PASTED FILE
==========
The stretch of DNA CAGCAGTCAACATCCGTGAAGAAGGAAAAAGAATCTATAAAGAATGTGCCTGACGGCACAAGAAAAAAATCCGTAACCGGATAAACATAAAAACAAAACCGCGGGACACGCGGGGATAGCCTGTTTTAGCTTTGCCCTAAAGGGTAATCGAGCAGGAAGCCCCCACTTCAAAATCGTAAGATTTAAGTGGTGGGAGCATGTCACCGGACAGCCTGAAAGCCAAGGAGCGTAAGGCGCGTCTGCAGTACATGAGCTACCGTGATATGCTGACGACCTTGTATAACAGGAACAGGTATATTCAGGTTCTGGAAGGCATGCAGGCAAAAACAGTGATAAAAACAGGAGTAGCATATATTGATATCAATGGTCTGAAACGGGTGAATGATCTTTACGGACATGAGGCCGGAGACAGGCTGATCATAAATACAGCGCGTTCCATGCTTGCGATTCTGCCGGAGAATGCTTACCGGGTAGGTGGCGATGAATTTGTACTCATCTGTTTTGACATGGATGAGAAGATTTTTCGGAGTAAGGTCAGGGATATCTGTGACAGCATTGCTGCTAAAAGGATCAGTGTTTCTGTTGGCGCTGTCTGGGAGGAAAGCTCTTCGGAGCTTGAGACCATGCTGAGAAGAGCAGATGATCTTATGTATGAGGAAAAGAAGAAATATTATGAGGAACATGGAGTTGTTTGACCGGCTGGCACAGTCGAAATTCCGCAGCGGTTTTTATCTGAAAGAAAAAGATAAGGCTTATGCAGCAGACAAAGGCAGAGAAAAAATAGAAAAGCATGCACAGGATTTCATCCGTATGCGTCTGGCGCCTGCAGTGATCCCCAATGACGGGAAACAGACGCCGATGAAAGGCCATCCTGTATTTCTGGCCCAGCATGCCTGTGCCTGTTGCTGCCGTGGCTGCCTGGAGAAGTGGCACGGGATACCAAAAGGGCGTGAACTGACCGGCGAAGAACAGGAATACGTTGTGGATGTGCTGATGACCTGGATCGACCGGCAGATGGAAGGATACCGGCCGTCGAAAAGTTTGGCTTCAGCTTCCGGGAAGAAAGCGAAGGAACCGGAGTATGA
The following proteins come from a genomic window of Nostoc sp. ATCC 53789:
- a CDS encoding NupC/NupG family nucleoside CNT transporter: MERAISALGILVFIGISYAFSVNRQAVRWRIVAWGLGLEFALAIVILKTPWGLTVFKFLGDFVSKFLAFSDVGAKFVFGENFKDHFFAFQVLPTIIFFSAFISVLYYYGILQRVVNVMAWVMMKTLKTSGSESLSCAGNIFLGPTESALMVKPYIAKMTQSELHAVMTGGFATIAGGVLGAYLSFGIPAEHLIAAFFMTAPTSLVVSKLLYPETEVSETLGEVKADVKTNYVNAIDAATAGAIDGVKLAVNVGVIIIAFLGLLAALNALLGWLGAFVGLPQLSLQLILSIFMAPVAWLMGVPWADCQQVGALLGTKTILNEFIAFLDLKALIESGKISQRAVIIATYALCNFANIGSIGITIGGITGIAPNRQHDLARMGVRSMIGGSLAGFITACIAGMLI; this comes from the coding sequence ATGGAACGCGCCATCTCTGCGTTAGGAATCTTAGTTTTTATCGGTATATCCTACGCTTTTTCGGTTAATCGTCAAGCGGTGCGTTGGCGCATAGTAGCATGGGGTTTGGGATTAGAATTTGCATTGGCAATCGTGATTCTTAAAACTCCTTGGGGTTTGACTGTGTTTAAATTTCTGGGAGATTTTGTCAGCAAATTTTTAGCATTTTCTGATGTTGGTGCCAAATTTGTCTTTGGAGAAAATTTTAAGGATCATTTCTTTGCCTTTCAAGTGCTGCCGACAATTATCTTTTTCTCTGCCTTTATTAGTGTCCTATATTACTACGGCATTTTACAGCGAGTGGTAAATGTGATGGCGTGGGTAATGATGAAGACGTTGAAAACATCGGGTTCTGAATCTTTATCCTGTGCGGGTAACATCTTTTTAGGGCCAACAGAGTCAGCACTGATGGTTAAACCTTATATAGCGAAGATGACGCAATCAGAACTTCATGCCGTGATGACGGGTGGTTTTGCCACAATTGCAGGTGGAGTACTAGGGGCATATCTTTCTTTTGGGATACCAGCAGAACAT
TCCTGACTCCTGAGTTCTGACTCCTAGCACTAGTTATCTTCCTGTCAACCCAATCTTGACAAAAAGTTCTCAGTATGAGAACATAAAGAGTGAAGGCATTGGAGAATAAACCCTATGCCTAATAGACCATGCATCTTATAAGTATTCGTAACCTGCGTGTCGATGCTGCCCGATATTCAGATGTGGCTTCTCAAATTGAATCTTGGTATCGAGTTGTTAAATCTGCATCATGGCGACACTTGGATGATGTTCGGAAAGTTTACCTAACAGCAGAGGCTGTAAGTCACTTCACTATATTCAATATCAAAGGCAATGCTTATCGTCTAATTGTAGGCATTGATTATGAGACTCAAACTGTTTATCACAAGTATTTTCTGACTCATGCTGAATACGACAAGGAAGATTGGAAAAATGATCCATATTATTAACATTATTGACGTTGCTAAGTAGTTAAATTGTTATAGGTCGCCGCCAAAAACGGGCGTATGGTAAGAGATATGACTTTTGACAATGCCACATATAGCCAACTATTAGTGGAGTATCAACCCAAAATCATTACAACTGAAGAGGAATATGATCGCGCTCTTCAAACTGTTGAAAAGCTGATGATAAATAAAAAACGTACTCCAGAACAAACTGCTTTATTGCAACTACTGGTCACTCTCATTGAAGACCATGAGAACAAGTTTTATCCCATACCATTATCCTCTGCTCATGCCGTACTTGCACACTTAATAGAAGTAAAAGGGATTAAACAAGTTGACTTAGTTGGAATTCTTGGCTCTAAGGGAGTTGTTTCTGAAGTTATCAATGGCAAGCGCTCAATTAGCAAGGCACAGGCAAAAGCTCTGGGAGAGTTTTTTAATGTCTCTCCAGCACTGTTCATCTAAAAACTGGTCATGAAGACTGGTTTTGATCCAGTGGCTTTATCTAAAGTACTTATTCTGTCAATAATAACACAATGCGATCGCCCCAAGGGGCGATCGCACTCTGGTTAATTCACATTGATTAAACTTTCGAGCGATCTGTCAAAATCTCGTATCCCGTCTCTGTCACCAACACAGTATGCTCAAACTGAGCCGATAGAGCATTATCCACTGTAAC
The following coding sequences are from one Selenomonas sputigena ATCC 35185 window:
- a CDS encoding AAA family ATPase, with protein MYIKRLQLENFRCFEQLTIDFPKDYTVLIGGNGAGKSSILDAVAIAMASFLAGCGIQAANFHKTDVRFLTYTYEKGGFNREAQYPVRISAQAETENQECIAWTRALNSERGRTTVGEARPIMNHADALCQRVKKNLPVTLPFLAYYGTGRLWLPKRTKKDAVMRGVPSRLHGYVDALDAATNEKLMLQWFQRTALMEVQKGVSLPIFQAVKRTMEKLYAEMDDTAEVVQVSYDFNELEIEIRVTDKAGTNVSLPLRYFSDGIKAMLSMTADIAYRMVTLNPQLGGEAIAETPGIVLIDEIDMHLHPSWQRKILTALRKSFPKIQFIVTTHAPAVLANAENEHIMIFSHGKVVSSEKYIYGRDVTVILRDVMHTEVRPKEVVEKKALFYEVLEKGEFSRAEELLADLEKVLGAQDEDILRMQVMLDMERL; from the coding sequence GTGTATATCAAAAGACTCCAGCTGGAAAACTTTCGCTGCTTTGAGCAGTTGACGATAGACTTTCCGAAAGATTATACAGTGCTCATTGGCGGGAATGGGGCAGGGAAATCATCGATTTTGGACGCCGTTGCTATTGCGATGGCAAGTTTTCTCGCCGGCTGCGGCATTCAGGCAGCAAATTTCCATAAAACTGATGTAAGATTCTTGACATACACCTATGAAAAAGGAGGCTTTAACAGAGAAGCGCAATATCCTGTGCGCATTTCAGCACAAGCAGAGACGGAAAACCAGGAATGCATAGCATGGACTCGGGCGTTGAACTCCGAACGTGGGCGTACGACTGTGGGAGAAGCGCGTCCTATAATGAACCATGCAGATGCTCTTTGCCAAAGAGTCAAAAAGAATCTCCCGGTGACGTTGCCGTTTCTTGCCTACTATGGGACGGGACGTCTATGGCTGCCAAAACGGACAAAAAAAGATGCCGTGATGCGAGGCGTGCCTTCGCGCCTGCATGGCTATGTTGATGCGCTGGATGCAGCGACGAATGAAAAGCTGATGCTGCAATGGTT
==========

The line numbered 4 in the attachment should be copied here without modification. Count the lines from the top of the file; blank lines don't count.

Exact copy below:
TCCTGACTCCTGAGTTCTGACTCCTAGCACTAGTTATCTTCCTGTCAACCCAATCTTGACAAAAAGTTCTCAGTATGAGAACATAAAGAGTGAAGGCATTGGAGAATAAACCCTATGCCTAATAGACCATGCATCTTATAAGTATTCGTAACCTGCGTGTCGATGCTGCCCGATATTCAGATGTGGCTTCTCAAATTGAATCTTGGTATCGAGTTGTTAAATCTGCATCATGGCGACACTTGGATGATGTTCGGAAAGTTTACCTAACAGCAGAGGCTGTAAGTCACTTCACTATATTCAATATCAAAGGCAATGCTTATCGTCTAATTGTAGGCATTGATTATGAGACTCAAACTGTTTATCACAAGTATTTTCTGACTCATGCTGAATACGACAAGGAAGATTGGAAAAATGATCCATATTATTAACATTATTGACGTTGCTAAGTAGTTAAATTGTTATAGGTCGCCGCCAAAAACGGGCGTATGGTAAGAGATATGACTTTTGACAATGCCACATATAGCCAACTATTAGTGGAGTATCAACCCAAAATCATTACAACTGAAGAGGAATATGATCGCGCTCTTCAAACTGTTGAAAAGCTGATGATAAATAAAAAACGTACTCCAGAACAAACTGCTTTATTGCAACTACTGGTCACTCTCATTGAAGACCATGAGAACAAGTTTTATCCCATACCATTATCCTCTGCTCATGCCGTACTTGCACACTTAATAGAAGTAAAAGGGATTAAACAAGTTGACTTAGTTGGAATTCTTGGCTCTAAGGGAGTTGTTTCTGAAGTTATCAATGGCAAGCGCTCAATTAGCAAGGCACAGGCAAAAGCTCTGGGAGAGTTTTTTAATGTCTCTCCAGCACTGTTCATCTAAAAACTGGTCATGAAGACTGGTTTTGATCCAGTGGCTTTATCTAAAGTACTTATTCTGTCAATAATAACACAATGCGATCGCCCCAAGGGGCGATCGCACTCTGGTTAATTCACATTGATTAAACTTTCGAGCGATCTGTCAAAATCTCGTATCCCGTCTCTGTCACCAACACAGTATGCTCAAACTGAGCCGATAGAGCATTATCCACTGTAAC